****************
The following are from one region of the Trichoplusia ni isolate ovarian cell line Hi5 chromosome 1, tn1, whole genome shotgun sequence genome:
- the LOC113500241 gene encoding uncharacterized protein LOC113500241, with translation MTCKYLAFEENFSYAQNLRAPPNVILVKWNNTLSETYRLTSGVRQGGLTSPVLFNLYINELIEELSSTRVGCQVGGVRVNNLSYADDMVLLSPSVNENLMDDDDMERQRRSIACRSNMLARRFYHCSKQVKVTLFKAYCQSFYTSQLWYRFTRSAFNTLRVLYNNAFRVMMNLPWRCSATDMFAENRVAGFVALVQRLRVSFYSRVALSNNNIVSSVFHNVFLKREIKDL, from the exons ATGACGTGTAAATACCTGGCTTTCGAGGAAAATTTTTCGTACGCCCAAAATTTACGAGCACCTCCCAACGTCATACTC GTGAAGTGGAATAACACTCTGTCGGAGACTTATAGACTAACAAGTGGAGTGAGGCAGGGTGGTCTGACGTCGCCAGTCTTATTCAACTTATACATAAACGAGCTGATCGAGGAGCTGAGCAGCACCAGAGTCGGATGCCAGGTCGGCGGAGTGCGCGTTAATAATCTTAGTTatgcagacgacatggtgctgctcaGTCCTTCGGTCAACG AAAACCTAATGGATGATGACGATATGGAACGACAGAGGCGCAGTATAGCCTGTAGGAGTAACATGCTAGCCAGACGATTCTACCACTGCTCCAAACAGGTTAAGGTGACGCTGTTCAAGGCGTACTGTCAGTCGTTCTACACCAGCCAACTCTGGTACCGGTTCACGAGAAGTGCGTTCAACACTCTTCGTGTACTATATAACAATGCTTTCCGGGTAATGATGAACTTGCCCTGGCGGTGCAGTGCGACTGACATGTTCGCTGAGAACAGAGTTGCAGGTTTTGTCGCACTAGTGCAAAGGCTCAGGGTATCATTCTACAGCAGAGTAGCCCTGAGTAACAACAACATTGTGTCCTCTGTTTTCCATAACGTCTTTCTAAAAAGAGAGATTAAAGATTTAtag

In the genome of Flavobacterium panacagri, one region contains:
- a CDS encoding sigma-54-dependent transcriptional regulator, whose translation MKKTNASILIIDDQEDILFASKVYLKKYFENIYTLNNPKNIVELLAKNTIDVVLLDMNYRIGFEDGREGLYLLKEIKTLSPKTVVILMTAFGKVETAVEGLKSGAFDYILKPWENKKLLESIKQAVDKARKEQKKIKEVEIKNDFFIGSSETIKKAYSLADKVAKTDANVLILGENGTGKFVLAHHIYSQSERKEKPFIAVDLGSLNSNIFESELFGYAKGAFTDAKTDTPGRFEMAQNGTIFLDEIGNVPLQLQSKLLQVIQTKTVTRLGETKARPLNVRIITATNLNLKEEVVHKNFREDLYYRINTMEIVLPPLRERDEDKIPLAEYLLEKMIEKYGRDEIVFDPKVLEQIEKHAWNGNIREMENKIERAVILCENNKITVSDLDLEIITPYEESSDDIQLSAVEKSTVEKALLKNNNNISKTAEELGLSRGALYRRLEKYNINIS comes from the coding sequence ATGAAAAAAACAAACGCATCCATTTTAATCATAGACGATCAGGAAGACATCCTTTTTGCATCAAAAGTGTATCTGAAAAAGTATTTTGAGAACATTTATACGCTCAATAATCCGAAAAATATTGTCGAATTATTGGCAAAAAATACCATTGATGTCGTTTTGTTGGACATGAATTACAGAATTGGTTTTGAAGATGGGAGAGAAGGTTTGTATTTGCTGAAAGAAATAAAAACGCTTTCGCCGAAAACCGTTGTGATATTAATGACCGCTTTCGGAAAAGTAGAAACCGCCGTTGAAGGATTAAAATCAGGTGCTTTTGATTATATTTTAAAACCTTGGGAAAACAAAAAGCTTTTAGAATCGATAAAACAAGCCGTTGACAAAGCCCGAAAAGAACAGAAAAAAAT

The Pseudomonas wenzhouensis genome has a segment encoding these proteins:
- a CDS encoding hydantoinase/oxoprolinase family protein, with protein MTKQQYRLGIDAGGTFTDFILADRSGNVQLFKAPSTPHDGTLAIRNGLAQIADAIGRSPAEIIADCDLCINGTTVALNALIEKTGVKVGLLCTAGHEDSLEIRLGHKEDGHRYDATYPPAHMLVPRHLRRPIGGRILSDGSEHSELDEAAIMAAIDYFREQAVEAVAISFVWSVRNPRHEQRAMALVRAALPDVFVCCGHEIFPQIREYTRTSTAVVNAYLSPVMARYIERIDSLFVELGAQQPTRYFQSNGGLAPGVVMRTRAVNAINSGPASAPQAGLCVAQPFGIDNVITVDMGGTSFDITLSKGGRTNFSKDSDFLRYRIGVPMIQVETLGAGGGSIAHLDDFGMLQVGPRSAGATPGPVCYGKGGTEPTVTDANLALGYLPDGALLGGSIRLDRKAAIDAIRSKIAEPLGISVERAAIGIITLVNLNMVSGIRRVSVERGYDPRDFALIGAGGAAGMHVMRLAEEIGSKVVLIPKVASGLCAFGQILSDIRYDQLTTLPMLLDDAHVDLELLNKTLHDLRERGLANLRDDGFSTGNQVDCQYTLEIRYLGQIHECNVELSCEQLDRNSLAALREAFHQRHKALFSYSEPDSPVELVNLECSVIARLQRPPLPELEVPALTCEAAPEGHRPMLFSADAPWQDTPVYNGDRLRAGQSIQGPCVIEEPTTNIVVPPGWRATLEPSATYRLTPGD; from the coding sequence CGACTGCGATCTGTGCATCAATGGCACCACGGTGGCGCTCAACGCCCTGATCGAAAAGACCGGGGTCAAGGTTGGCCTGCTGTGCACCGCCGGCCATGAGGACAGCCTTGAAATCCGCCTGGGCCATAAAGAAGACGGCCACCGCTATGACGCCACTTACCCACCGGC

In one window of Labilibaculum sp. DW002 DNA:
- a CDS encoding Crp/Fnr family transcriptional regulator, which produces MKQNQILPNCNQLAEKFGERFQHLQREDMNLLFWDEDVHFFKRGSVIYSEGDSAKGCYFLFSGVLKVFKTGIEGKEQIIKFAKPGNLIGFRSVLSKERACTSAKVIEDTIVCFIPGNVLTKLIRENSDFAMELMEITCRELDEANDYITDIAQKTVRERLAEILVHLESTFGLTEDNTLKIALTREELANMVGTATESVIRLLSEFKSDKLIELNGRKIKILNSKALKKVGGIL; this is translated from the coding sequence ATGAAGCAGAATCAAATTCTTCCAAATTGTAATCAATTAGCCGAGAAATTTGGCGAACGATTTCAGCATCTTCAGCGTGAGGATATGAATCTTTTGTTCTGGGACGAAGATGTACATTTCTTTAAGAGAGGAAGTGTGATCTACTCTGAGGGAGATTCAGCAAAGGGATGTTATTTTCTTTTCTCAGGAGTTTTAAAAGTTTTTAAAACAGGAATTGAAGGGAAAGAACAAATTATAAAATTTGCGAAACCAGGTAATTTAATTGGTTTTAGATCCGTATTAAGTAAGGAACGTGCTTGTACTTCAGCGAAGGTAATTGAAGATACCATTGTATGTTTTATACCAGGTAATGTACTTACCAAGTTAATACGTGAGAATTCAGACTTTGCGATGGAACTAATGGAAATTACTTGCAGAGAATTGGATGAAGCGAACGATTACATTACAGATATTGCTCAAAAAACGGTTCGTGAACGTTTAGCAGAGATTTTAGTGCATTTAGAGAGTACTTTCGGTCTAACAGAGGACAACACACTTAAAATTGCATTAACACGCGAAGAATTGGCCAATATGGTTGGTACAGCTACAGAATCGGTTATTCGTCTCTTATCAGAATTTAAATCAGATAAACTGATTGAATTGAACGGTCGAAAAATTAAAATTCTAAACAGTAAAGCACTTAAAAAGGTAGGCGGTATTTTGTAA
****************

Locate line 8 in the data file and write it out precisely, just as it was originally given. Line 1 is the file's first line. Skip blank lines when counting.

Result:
- a CDS encoding Crp/Fnr family transcriptional regulator, which produces MKQNQILPNCNQLAEKFGERFQHLQREDMNLLFWDEDVHFFKRGSVIYSEGDSAKGCYFLFSGVLKVFKTGIEGKEQIIKFAKPGNLIGFRSVLSKERACTSAKVIEDTIVCFIPGNVLTKLIRENSDFAMELMEITCRELDEANDYITDIAQKTVRERLAEILVHLESTFGLTEDNTLKIALTREELANMVGTATESVIRLLSEFKSDKLIELNGRKIKILNSKALKKVGGIL; this is translated from the coding sequence ATGAAGCAGAATCAAATTCTTCCAAATTGTAATCAATTAGCCGAGAAATTTGGCGAACGATTTCAGCATCTTCAGCGTGAGGATATGAATCTTTTGTTCTGGGACGAAGATGTACATTTCTTTAAGAGAGGAAGTGTGATCTACTCTGAGGGAGATTCAGCAAAGGGATGTTATTTTCTTTTCTCAGGAGTTTTAAAAGTTTTTAAAACAGGAATTGAAGGGAAAGAACAAATTATAAAATTTGCGAAACCAGGTAATTTAATTGGTTTTAGATCCGTATTAAGTAAGGAACGTGCTTGTACTTCAGCGAAGGTAATTGAAGATACCATTGTATGTTTTATACCAGGTAATGTACTTACCAAGTTAATACGTGAGAATTCAGACTTTGCGATGGAACTAATGGAAATTACTTGCAGAGAATTGGATGAAGCGAACGATTACATTACAGATATTGCTCAAAAAACGGTTCGTGAACGTTTAGCAGAGATTTTAGTGCATTTAGAGAGTACTTTCGGTCTAACAGAGGACAACACACTTAAAATTGCATTAACACGCGAAGAATTGGCCAATATGGTTGGTACAGCTACAGAATCGGTTATTCGTCTCTTATCAGAATTTAAATCAGATAAACTGATTGAATTGAACGGTCGAAAAATTAAAATTCTAAACAGTAAAGCACTTAAAAAGGTAGGCGGTATTTTGTAA